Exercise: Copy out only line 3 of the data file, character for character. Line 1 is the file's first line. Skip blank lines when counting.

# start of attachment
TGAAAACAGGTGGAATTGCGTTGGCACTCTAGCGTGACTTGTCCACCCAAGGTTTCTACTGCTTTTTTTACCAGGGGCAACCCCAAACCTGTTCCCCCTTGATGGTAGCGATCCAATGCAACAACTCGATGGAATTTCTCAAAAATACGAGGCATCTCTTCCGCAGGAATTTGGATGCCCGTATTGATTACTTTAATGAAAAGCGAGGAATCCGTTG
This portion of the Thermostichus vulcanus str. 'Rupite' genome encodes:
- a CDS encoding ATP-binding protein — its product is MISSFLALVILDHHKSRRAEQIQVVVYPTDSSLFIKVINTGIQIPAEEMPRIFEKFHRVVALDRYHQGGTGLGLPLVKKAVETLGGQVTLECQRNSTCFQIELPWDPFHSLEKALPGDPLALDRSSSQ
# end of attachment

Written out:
- a CDS encoding ATP-binding protein — its product is MISSFLALVILDHHKSRRAEQIQVVVYPTDSSLFIKVINTGIQIPAEEMPRIFEKFHRVVALDRYHQGGTGLGLPLVKKAVETLGGQVTLECQRNSTCFQIELPWDPFHSLEKALPGDPLALDRSSSQ